From Patricia Morse email@example.com 16 Mar 1998
I did not see the original query, but something that might be of interest is an article that appeared in the "American Journal of Sociology" about two years ago by A.R. Gillis. In it he argues that it was fear of women poisoning men that mobilized the movement to legalize divorce in France. It was feared as a widespread phenomenon. If this is of interest and isn't enough information to find it, let me know and I'll dig out the actual citation.
From Marian H. Nuedel firstname.lastname@example.org 16 Mar 1998
Poisoning has always, from at least biblical times, been considered primarily a "woman's crime", presumably both because it requires no physical strength, and because it is generally committed in the kitchen, the traditional woman's realm. It is also, of course, a crime especially available to herbalists and physicians--those who have to know what substances can kill and/or cure. The annals of crime in 19th- and early 20th-century Europe, especially England, are replete with female poisoners. I was actually acquainted for some years with a woman who turned out to be a cyanide poisoner. Many years after I lost track of her, I read an article in Newsweek about her life and ironic demise (at the hands of an even more proficient poisoner). I had always thought she was odd, and possibly crazy, but I never imagined *how* crazy!
From Meg Gallucci email@example.com 16 Mar 1998
I translated an article from the avant-garde Italian historical journal "Quaderni Storici" for the John Hopkins University Press about a case of poisoning that crosses over into witchcraft. It is by Giovanna Fiume, and I translated it as "The Old Vinegar Lady, or the Judicial Modernization of the Crime of Witchcraft in History From Crime:" Selections from Quaderni Storici, edited by Guido Ruggiero and Ed Muir, (Baltimore, 1994), 65-87. It is a fascinating case.
From Heather Tanner firstname.lastname@example.org 16 Mar 1998
To add to Marian Nuedel's post concerning the persistent image of women as poisoners: I have a colleague here at U of Oregon, Cristina Calhoon, who is examining charges of poisoning against women in the early Roman Empire. In the medieval and renaissance periods, this charge also appears, perhaps the most famous are against Lucretia Borgia.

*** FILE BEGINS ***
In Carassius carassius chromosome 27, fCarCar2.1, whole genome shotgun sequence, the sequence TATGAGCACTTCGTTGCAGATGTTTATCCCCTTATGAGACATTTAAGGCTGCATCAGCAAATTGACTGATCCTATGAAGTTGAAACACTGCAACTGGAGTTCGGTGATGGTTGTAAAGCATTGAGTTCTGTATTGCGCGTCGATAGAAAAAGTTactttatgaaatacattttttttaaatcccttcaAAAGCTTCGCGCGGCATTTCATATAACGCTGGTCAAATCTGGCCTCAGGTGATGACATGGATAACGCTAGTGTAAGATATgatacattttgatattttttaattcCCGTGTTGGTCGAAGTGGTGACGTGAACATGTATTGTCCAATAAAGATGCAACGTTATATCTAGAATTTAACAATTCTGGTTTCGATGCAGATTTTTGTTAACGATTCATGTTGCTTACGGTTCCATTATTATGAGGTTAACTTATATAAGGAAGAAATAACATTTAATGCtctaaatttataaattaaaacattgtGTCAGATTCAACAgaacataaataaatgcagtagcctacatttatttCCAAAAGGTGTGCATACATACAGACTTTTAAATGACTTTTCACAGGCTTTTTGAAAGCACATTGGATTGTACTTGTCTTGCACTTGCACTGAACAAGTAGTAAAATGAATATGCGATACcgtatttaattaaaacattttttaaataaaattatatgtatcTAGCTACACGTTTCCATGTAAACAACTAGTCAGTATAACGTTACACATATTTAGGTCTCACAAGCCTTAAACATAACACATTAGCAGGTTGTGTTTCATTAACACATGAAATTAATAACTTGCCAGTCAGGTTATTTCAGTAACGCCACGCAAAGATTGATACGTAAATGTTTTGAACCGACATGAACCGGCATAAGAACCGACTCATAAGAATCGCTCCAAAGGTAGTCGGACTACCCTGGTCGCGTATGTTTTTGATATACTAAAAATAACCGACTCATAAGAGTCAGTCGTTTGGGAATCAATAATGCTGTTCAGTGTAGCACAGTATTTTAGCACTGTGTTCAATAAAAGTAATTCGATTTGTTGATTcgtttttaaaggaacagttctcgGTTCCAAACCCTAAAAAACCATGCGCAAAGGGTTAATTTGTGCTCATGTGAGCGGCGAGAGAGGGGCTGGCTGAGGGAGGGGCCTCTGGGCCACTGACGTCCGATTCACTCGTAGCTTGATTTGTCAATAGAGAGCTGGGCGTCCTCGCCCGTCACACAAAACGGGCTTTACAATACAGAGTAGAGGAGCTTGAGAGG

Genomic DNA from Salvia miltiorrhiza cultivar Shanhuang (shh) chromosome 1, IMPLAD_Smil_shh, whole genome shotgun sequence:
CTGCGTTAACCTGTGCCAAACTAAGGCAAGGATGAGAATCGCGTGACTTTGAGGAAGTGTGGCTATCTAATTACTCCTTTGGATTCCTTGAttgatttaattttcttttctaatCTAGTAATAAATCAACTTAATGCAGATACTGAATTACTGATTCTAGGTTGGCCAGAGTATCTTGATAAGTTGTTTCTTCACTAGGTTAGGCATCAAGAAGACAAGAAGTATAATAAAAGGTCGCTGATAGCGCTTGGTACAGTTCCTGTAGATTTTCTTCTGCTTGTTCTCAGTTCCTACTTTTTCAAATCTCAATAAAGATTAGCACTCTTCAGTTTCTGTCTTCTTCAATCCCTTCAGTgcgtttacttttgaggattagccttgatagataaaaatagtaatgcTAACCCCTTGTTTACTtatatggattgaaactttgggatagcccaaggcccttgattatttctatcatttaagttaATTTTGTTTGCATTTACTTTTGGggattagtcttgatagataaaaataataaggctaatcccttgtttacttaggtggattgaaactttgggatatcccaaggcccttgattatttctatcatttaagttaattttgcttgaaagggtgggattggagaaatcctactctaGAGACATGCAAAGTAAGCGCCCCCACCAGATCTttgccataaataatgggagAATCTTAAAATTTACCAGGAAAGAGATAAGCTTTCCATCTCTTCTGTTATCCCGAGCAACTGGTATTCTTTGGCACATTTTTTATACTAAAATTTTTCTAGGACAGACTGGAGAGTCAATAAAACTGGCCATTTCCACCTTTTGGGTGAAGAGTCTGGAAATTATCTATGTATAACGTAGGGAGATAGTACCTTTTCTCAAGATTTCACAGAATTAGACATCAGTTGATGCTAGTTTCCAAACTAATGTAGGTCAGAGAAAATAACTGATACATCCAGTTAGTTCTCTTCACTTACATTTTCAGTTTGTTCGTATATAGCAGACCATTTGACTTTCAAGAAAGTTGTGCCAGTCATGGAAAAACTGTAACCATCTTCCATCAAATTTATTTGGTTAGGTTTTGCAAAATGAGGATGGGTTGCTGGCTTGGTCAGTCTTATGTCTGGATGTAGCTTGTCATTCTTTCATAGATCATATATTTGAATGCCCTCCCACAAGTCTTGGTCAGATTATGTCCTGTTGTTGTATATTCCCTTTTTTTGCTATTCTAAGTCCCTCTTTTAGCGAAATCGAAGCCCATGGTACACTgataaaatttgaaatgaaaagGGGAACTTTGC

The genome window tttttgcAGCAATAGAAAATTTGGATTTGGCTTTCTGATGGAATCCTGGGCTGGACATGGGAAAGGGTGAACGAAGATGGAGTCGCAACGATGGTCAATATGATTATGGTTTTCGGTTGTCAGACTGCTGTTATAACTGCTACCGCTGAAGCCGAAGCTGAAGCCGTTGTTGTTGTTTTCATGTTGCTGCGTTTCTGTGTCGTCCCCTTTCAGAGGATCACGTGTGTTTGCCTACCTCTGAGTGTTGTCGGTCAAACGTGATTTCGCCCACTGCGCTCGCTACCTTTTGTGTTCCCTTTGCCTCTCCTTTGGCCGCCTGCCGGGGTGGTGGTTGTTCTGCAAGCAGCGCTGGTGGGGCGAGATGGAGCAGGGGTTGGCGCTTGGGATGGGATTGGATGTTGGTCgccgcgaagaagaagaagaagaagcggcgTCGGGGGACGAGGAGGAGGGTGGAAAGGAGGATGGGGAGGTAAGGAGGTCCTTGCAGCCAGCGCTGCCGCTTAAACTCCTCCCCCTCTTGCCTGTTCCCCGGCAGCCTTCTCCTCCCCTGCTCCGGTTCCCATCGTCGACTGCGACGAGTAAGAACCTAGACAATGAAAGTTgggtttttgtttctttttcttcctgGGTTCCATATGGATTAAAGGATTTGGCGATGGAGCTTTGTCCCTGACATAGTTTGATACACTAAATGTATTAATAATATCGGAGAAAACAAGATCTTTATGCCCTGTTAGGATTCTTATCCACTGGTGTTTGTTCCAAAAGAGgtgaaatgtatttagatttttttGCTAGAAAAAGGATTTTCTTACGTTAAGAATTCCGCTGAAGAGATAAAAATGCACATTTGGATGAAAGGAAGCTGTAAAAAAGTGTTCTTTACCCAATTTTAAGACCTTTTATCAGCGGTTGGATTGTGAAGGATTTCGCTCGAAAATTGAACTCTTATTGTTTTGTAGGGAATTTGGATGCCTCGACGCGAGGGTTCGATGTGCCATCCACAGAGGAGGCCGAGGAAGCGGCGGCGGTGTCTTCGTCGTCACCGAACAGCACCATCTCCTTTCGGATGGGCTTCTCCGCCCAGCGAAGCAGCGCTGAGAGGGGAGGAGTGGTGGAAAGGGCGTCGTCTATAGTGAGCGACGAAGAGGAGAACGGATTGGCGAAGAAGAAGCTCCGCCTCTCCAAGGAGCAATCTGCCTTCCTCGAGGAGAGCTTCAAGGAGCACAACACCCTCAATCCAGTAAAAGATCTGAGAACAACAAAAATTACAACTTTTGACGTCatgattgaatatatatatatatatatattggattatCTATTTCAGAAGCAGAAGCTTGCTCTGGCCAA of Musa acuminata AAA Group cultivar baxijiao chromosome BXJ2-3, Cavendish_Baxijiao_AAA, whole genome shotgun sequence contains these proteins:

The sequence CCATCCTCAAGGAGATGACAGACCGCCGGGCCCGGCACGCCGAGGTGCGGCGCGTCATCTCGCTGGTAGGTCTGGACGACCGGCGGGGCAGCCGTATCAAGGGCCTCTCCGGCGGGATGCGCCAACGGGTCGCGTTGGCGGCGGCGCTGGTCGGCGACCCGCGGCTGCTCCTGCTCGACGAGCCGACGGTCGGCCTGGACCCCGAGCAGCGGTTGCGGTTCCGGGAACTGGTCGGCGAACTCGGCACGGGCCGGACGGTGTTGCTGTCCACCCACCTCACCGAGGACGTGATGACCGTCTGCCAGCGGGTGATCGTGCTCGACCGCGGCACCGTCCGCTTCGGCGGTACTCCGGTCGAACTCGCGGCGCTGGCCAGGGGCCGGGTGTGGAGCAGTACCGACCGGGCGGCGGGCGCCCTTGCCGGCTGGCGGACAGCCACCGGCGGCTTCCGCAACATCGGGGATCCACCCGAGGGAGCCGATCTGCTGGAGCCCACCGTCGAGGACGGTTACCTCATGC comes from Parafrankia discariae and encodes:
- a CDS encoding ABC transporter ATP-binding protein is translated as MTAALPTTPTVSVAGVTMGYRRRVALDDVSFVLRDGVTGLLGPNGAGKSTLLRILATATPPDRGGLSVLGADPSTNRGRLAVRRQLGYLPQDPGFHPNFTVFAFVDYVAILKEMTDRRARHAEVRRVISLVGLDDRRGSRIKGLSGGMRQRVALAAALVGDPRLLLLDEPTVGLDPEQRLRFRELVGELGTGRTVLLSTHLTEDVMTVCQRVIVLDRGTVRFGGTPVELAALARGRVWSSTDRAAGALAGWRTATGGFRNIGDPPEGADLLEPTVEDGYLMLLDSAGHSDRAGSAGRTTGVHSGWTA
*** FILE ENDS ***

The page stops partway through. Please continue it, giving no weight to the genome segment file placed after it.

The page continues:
From Julie A Landweber email@example.com 17 Mar 1998
I just recalled another excellent fictional item which could be a feminist retort to the ages-old association of women and the crime of poisoning: Dorothea Sayer's detective novel, _Strong Poison_, in which the heroine Harriet Vane is accused of poisoning her (male) lover. In the solution, she is proven innocent when careful sleuthing reveals that a *man* was the actual poisoner. The revelation is made even more cunning by the fact that the poisoning was done through manipulation of food (in keeping with the traditional female-poisoner image), and the final death-dose was actually prepared before the victim's own eyes.
From M.Raichyk firstname.lastname@example.org 17 Mar 1998
A side note on women and crime...I met a young woman recently. I think she was from Miami U of the U of Cincinnati, who told me a fascinating little anecdote on their research on women and crimes of domestic violence. Apparently they were noticing a peculiarity in terminology. The word "problem" was frequently used in discussions on this topic.
They tallied the cases where this occurred and discovered that when the woman was a complaining victim of domestic violence, the crime was called a problem. Obviously, it was a problem for the male-dominated judicial system?
From Teresa and Andrew Hobby email@example.com 17 Mar 1998
I would like to add that some women may have been accused unjustly of murdering with poison. Of course, up until recently, people dies of unknown causes, which have been attributed to cold weather, witches, and whatever else that makes them anxious. However during periods of relative freedom of women, many of them were accused of horrific crimes. For example, while suffragettes protested loudly for the right to vote, Lizzy Border went to trial. Before that there was Joan of Arc. Currently reports about women on trial for murder fill our newspapers. Sociological cause and effect can be difficult to determine. Are these women guilty. or are they simply scapegoats? Probably a little of both. The following is an excerpt from my dissertation. I would love to hear informed opinions.